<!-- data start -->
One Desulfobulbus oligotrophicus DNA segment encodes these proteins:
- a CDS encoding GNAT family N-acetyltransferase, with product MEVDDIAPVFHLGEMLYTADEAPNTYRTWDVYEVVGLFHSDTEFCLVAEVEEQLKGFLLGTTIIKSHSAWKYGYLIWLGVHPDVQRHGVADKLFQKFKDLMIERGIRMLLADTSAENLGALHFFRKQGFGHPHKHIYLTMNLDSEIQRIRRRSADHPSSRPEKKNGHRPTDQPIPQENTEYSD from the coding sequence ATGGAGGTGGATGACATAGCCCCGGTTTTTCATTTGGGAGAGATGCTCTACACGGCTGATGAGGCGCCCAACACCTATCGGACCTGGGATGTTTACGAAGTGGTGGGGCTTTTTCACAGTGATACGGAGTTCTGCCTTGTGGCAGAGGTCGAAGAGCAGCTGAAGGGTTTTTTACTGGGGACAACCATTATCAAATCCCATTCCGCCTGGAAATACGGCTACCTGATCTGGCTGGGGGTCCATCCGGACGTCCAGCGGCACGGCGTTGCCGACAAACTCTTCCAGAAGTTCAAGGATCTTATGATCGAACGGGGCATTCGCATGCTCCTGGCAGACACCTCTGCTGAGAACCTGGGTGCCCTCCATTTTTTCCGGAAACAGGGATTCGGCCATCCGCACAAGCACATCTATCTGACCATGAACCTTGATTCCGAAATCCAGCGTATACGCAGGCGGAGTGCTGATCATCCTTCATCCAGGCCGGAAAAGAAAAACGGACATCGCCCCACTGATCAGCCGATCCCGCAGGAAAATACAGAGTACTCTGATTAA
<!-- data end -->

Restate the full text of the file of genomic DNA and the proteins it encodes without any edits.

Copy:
One Desulfobulbus oligotrophicus DNA segment encodes these proteins:
- a CDS encoding GNAT family N-acetyltransferase, with product MEVDDIAPVFHLGEMLYTADEAPNTYRTWDVYEVVGLFHSDTEFCLVAEVEEQLKGFLLGTTIIKSHSAWKYGYLIWLGVHPDVQRHGVADKLFQKFKDLMIERGIRMLLADTSAENLGALHFFRKQGFGHPHKHIYLTMNLDSEIQRIRRRSADHPSSRPEKKNGHRPTDQPIPQENTEYSD from the coding sequence ATGGAGGTGGATGACATAGCCCCGGTTTTTCATTTGGGAGAGATGCTCTACACGGCTGATGAGGCGCCCAACACCTATCGGACCTGGGATGTTTACGAAGTGGTGGGGCTTTTTCACAGTGATACGGAGTTCTGCCTTGTGGCAGAGGTCGAAGAGCAGCTGAAGGGTTTTTTACTGGGGACAACCATTATCAAATCCCATTCCGCCTGGAAATACGGCTACCTGATCTGGCTGGGGGTCCATCCGGACGTCCAGCGGCACGGCGTTGCCGACAAACTCTTCCAGAAGTTCAAGGATCTTATGATCGAACGGGGCATTCGCATGCTCCTGGCAGACACCTCTGCTGAGAACCTGGGTGCCCTCCATTTTTTCCGGAAACAGGGATTCGGCCATCCGCACAAGCACATCTATCTGACCATGAACCTTGATTCCGAAATCCAGCGTATACGCAGGCGGAGTGCTGATCATCCTTCATCCAGGCCGGAAAAGAAAAACGGACATCGCCCCACTGATCAGCCGATCCCGCAGGAAAATACAGAGTACTCTGATTAA